SHANGHAI -- Blake Windred of Australia has another entry in the record book at the Asia-Pacific Amateur, and it felt better than it might appear.
Windred fell apart Saturday at Sheshan International with four bogeys in a five-hole stretch in the middle of his third round, and he went from leading to two shots behind going to the par-5 18th.
He finished with a 5-foot birdie putt to salvage a 2-over 74. Ren Yonezawa of Japan missed a short par putt and had to settle for a 73.
Just like that, they were tied for the lead and had plenty of company. Yung-Hua Liu of Taiwan and Yuto Katsuragawa of Japan each shot 69 for a four-way share of the lead at 8-under 208.
In the 10 previous editions of the Asia-Pacific Amateur, there had never been a tie after 54 holes. Now there are four players tied for the lead, all aiming to win the tournament and earn a spot in the Masters and The Open next year.
Windred, who tied the tournament record with a 63 in the first round, was happy to be part of the mix.
"What I can take away from today is that it wasn't my best performance at all, but I was quite happy with my attitude on the golf course and when I rolled that birdie putt in on the last," Windred said. "On the last tee, I was 7 under and I didn't feel great mentally. But I told myself that there's another day and another opportunity to shoot a low score and take home the trophy.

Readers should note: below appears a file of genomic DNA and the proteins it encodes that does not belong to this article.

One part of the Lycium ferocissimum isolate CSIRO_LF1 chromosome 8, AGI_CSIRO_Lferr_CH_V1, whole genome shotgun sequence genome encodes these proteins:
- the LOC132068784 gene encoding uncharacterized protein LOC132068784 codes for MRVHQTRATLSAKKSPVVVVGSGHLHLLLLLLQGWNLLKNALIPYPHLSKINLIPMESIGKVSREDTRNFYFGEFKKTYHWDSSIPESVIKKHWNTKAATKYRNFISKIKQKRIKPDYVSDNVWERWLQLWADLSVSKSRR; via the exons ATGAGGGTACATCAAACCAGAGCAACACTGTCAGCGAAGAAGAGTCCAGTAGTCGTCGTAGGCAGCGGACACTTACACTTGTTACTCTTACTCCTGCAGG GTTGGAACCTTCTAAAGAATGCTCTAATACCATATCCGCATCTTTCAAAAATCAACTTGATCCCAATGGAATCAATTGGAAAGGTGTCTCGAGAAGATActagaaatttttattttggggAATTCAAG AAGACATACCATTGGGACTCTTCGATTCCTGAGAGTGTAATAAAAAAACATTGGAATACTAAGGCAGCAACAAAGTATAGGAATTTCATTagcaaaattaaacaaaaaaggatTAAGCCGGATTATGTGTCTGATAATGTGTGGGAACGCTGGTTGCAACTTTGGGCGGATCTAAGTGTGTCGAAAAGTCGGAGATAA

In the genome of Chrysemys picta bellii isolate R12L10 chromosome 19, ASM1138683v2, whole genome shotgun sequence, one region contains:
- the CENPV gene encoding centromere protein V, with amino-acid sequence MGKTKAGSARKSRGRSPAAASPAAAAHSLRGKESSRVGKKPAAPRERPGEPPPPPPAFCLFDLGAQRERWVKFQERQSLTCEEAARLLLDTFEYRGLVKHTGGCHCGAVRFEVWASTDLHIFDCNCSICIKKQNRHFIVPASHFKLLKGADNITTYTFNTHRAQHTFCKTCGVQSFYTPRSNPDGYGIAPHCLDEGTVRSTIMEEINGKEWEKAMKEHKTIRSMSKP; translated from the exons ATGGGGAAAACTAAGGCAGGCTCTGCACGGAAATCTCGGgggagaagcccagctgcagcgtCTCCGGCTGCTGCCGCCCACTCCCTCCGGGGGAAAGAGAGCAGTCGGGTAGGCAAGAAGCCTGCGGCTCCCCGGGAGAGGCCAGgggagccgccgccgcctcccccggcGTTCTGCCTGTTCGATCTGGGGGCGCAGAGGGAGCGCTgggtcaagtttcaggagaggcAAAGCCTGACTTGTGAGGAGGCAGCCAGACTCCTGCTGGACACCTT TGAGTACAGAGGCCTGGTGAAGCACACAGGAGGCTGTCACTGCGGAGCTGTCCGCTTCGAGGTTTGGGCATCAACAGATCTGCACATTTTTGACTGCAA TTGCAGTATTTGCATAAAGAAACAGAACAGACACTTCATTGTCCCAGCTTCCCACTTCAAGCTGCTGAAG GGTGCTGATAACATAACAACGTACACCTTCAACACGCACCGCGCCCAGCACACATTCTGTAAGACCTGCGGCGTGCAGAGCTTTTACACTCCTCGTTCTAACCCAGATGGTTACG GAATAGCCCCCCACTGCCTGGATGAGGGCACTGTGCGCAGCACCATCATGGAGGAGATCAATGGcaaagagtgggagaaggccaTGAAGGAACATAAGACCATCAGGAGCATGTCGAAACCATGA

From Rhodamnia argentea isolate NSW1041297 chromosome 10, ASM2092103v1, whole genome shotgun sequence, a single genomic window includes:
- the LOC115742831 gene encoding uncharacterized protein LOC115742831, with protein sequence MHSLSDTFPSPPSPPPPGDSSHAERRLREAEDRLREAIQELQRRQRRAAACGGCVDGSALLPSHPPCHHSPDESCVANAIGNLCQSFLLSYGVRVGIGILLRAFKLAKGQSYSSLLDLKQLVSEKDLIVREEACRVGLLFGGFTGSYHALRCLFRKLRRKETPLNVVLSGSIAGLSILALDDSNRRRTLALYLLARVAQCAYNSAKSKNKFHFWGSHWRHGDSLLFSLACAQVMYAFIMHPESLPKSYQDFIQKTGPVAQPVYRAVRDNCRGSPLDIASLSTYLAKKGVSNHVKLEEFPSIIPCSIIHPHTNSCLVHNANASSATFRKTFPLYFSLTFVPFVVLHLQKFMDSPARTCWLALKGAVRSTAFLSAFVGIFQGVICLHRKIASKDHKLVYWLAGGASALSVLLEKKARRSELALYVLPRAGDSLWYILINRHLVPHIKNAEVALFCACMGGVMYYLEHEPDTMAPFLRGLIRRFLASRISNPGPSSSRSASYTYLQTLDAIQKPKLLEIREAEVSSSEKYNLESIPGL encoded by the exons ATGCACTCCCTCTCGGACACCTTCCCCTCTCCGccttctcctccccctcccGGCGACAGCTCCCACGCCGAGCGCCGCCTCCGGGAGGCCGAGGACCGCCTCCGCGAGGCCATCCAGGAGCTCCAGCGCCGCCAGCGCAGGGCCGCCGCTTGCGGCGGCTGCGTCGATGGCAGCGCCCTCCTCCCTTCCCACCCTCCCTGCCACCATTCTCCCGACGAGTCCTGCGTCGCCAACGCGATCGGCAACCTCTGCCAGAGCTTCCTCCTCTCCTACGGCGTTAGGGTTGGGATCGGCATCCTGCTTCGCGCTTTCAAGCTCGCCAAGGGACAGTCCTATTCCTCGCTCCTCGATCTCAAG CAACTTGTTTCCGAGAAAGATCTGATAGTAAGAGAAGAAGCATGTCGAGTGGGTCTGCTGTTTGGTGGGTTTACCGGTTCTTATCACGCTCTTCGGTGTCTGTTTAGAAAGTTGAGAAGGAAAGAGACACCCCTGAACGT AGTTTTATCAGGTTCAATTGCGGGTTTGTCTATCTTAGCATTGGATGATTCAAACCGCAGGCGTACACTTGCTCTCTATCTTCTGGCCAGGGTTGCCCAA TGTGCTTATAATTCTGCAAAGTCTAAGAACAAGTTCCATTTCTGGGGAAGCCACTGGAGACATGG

"That kind of pumped me up a little bit, and then I was in the right space to make a birdie on the last."
Six other players were within three shots of the lead, a group that includes defending champion Takumi Kanaya of Japan, who shot 68 to get within one shot, and Yuxin Lin of China, who won the Asia-Pacific two years ago. He shot 71 and was among those two shots behind.
Yonezawa, a 20-year-old who attends the same Tokyo university as Kanaya and two-time Asia-Pacific winner Hideki Matsuyama, has the best form going into the final day. He has finished among the top four in six of his last eight tournaments and has won three times this year.
Yonezawa was runner-up at the Asia-Pacific Open Diamond Cup on the Japan Golf Tour, which would have earned him a spot in The Open. Now he can earn his way to Royal St. George's next year by winning, along with a tee time at Augusta National in April.
"I am in a good position," he said. "I just need to work on my short-range putting today, and I think I should be ready for the battle tomorrow."